Key-Control Lessons I Learned From Becoming A Covert Camera Theft Video Depository

by Mark Manney
Posted On: 12/5/2018

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From 2005 to 2015, I was in well over 70 vending operations in 27 states fighting vending crime with great success. One of the reasons for that success happened in 2005. I called Mark Janco who owned a small CCTV company called Total Loss Controls.

Mark had worked under me in two retail companies, and I knew how skilled he was with electronics and covert cameras. I told him if he would build a covert camera that could be easily installed and hidden in a vending machine or a dollar bill changer, and it was motion activated, I would supply the clients. Soon after that, VendingCam was born, hand-built by Mark in his shop. I kept my word and the clients came in one after another, year after year, until Mark retired in 2010.

From the very first installation of VendingCam in a machine in Lincoln, NE, exposing a theft with keys, to countless videos from cameras later installed all over the country in every type of vending machine and dollar bill changer and even in trucks (both in the back and once in the cab), I became the depository of countless covert videos. They were sent to me by clients and exposed who was stealing their missing cash and exactly how they were doing it -- often with stolen or untracked keys. Management had no idea that they were missing or given out , or who now had them.

I do not know of anyone else in the country who came into possession of so many covert camera theft videos from so many vending companies in such a short time. This gave me unique insight and knowledge that I used throughout my client base and in loss prevention seminars I gave in more than 25 vending conventions, including one in Mexico.

Here is what I learned in vending companies from installing VendingCam in a large national company, a large national franchise group, multiple large regionals, dozens of midsize operations and many smaller family operations in 27 states -- companies in urban, suburban and rural locations.

Most of the thieves were former or present employees who had keys no one in the company knew they had. In some cases, these were stolen; the employee took them along when he or she left the company. Or the keys were given to the dishonest employee and were not tracked or recorded, and no one remembered that they had them. Many were master keys. Sometimes there were entire rings of keys missing, and no one in management realized it.

In some cases, the former employee knew the route well and simply continued to skim cash long after leaving the company, but the smart ones did not clean out the machines or changers. Like smart parasites, they didn't want to kill their hosts…just bleed them like hidden leeches.

They wanted their former employer to think it was the present routeman, technician, customer service manager, money room counter etc. who was skimming. I do not know how many routemen have been "managed out" because management was convinced they were stealing because of stolen or untracked keys being used by someone else, but I suspect it is a countless number, and it still goes on daily in the industry.

From former mangers to former technicians to former routemen to former route jumpers to friends and sometimes even relatives of former and present employees, stolen keys were used. I realized a common denominator across the industry was the complete and total lack of structured and disciplined key documentation and key control throughout the industry that was behind much to most of the cash losses.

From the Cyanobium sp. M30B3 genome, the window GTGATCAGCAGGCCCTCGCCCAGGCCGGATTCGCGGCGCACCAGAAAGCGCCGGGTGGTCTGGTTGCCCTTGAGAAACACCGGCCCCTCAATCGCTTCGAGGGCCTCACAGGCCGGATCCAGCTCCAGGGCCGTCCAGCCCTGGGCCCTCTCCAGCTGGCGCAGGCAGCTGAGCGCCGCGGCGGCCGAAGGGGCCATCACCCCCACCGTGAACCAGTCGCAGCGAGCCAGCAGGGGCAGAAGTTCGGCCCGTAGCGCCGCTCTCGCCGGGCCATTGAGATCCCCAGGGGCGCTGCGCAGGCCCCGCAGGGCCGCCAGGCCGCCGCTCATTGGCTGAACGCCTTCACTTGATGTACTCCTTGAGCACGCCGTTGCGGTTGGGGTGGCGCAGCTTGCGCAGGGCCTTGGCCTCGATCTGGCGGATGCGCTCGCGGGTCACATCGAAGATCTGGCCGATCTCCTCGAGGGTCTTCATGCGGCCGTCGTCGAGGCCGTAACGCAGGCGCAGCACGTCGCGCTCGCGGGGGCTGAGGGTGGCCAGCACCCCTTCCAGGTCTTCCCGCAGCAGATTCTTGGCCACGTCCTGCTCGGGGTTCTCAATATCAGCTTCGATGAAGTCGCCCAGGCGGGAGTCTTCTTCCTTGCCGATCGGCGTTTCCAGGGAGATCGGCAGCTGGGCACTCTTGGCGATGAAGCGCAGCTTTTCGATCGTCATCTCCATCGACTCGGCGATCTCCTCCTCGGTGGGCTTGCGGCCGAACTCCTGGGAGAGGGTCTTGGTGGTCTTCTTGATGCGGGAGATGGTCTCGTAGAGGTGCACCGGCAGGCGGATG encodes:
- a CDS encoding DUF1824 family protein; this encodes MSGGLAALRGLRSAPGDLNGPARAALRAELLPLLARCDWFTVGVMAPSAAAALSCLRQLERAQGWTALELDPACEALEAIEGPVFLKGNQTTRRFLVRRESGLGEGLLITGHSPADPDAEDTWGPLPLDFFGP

I did not go into one client that had anything close to the simple, inexpensive, one-time cost, disciplined key-control program I developed and brought to them.

I have been extremely successful in reducing my clients' cash losses, and key control is one of the most important reasons, and a program I learned to lead with.

I was involved in a case where I suspected a long-term vice-president of a large 38-route urban vending company of using keys to skim cash. I eventually convinced the surprised owner to take his keys off of him. The vice-president said he used the keys for spot quality-control inspections all around the city, and he did. But immediately after his master keys were locked down out of his control, cash shortage in the company fell like the stock market after the bursting housing bubble in 2008…and stayed down.

The timing of both was not lost on the owner and others in the company who also had suspected him but were too scared to vocalize their suspicions to the owner, fearing reprisal from the vice-president. This was a vice-president with more than 20 years of service. Check your managers…no one should have keys unless they really need them.

Covert camera videos have proven in vending company after vending company that up to, and often well over 50% of their theft was caused by the complete and total lack of key control caused by former/present employees who became silent partners with stolen or untracked keys.

Do not underestimate the revealing power of a well-placed covert camera. I have been privy to what a countless number of them have revealed. Do not underestimate the cash theft-deterrence power of a low-cost, disciplined loss-prevention key control program. Proactive loss prevention eats reactive investigations for lunch.

Interested in a free key-control program? E-Mail Mark Manney at:

 » Mark Manney is the founder and chief executive of Loss Prevention Results Inc.(LPR). He is also the author of: “The Brave New World of Micromarket Loss Prevention” a 50-plus page step-by-step Micromarket Loss Prevention manual available in the Vending Times Bookstore (  For more information on LPR’s versatile capabilities, call (919) 812-3602 or e-mail or visit the LPR website at